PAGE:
The Lost World

Article excerpt

Byline: Michael Tomasky

Patty Andrews and the end of collective identity.

When i read a week ago that Patty Andrews had died, the most shocking thing about it, of course, was that until the day before, she had still been alive. The last surviving Andrews sister was born in 1918 and had been famous during World War II. She and her sisters form one of the indelible images of that age--the trio, in their WAC outfits, saluting, marching toward the camera, smiling that smile of unbleached optimism, singing "Boogie Woogie Bugle Boy," reminding Americans to buy their war bonds.

I got to wondering: what percentage of the people reading or hearing about her passing had the vaguest idea who she was? And of that select group, how many actually knew anything about the Andrews Sisters beyond the fact of their existence--knew anything about the America they inhabited and helped create?

When someone from that era dies, I always start thinking about our collective national identity, and I start wondering whether this "we" writers like me are always invoking can ever really be a we again. I'm afraid I don't think so. Think about it: the experiences this country shared back in Patty Andrews's day--depression and war, mainly--brought the country together and gave us resolve to build a more equitable society, which, however imperfectly, we did. We don't really have those experiences anymore. September 11, one could say; but far from galvanizing us, the aftermath just saw us turn more fiercely against each other.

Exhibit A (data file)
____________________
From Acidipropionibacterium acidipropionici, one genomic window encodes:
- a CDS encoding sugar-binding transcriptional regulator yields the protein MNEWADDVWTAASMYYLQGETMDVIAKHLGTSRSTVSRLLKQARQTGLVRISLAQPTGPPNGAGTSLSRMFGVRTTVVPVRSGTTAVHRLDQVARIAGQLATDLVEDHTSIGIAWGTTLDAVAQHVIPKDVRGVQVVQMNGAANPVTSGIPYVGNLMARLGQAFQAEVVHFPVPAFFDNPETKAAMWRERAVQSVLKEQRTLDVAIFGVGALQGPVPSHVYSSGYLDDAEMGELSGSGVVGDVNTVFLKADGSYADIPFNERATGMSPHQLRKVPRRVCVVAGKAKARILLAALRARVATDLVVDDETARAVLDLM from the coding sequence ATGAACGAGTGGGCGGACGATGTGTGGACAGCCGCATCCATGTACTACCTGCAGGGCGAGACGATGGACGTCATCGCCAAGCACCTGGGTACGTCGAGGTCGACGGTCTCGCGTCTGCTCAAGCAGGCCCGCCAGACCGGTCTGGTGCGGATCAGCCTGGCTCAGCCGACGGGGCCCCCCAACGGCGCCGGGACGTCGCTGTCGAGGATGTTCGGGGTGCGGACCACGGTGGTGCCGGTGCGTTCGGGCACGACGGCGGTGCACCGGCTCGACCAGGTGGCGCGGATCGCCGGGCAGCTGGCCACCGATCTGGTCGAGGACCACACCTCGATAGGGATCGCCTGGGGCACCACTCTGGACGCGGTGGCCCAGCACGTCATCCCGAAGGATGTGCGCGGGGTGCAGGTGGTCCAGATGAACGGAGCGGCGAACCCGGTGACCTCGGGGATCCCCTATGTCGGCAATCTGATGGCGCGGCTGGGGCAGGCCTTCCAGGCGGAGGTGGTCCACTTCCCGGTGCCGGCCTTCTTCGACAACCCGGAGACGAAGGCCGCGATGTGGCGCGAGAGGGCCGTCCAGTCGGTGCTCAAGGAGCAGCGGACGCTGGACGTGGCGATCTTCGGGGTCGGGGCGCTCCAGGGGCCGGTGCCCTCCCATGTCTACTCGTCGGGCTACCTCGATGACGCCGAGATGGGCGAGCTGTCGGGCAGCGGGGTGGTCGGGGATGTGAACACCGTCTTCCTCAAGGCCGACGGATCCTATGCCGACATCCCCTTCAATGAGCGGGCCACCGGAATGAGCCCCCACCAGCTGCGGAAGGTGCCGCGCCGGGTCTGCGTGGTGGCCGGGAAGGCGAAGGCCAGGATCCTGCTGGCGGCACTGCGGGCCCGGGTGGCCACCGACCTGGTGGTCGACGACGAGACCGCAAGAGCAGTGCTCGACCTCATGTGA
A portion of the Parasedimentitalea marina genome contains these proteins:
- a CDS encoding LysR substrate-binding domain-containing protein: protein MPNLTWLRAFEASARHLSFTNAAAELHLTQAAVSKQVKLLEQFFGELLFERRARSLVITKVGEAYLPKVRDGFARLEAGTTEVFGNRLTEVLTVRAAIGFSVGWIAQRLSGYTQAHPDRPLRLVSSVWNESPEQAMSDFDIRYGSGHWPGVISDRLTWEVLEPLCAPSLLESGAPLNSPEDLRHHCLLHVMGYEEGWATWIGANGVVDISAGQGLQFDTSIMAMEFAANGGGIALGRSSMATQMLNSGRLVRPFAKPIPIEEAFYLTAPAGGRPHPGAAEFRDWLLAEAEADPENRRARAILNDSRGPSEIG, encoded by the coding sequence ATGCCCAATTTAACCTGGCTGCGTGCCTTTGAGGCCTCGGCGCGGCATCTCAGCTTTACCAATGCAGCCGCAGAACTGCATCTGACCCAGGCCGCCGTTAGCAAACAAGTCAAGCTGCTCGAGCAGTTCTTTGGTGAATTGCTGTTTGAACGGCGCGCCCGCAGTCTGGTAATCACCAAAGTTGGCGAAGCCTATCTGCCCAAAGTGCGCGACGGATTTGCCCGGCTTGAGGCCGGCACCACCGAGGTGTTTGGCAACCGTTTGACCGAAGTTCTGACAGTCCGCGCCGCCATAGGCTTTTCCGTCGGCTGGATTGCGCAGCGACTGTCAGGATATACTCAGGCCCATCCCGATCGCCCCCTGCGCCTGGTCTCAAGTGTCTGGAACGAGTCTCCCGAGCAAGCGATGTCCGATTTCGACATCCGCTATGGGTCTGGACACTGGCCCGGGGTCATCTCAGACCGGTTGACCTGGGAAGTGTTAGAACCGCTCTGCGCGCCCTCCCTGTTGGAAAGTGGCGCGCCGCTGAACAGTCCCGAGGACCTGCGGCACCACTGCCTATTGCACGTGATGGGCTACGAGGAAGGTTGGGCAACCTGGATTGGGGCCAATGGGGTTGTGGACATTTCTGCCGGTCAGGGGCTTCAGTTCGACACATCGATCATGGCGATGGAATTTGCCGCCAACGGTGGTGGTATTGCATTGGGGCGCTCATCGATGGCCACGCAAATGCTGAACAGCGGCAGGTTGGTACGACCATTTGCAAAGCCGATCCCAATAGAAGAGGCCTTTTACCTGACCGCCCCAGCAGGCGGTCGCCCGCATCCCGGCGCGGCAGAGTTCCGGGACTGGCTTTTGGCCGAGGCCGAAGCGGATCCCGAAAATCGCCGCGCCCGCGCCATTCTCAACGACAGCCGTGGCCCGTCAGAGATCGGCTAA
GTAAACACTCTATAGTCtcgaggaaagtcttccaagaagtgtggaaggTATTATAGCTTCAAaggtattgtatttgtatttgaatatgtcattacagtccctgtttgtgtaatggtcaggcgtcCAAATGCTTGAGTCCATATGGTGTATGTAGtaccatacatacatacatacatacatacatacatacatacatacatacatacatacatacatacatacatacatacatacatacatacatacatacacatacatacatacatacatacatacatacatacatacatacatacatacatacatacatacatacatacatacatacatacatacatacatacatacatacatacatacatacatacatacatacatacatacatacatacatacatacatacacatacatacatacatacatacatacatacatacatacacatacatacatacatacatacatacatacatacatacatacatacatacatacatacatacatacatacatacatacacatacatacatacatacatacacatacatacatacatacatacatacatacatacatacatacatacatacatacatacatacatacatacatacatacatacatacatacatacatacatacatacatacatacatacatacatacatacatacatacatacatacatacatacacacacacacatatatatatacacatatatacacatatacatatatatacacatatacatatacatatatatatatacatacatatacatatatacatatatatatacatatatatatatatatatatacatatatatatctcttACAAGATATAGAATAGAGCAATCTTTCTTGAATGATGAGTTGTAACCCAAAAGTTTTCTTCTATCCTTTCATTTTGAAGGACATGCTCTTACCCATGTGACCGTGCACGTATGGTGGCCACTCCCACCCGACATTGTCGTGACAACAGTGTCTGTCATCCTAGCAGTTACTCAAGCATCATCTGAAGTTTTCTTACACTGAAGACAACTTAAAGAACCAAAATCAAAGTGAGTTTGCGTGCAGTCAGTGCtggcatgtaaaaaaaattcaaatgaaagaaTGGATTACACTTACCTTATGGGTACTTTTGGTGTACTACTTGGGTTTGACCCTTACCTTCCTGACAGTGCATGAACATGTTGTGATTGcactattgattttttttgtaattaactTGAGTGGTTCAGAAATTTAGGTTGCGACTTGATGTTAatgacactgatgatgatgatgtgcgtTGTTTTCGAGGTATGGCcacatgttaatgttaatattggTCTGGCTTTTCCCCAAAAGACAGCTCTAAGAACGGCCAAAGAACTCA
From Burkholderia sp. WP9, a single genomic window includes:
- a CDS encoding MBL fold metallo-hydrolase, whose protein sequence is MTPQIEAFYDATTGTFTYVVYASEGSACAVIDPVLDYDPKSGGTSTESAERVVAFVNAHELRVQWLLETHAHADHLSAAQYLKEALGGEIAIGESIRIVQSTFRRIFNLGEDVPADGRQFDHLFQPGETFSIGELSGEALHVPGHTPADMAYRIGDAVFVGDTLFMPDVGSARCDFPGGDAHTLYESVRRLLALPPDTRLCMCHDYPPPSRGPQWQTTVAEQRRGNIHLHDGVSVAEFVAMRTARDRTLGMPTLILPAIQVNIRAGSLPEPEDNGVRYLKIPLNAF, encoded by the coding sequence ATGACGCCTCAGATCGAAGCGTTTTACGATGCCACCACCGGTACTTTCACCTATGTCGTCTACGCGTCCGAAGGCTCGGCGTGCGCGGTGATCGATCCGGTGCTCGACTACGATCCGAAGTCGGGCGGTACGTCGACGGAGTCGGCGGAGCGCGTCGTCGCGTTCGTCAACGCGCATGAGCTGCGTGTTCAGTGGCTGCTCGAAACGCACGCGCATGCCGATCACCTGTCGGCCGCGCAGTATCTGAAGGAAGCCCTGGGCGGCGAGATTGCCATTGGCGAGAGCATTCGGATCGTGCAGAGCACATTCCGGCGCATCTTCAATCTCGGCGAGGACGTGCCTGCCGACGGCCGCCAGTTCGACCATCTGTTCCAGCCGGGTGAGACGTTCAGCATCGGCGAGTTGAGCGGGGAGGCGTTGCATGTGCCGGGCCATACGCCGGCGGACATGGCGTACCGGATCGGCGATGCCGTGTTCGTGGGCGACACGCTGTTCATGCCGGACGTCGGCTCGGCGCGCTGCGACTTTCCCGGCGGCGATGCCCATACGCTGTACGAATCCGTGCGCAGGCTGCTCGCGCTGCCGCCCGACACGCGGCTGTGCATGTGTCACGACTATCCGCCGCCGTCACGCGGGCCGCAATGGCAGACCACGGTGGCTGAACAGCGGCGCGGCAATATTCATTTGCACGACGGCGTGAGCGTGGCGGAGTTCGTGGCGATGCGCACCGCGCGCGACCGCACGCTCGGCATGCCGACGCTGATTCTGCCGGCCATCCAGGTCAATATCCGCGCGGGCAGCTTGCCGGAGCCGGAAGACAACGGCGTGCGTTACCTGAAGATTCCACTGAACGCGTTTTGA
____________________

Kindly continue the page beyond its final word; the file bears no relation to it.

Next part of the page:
Our toxic political culture is one culprit here (specifically, in the case of 9/11, the Bush administration's decision to use the event to political advantage). But it's only one. Technology is another. Now, I'm not anti-technology. I own the usual run of devices and gizmos, and I've crossed that crucial portal where I actually now prefer reading my newspapers online. …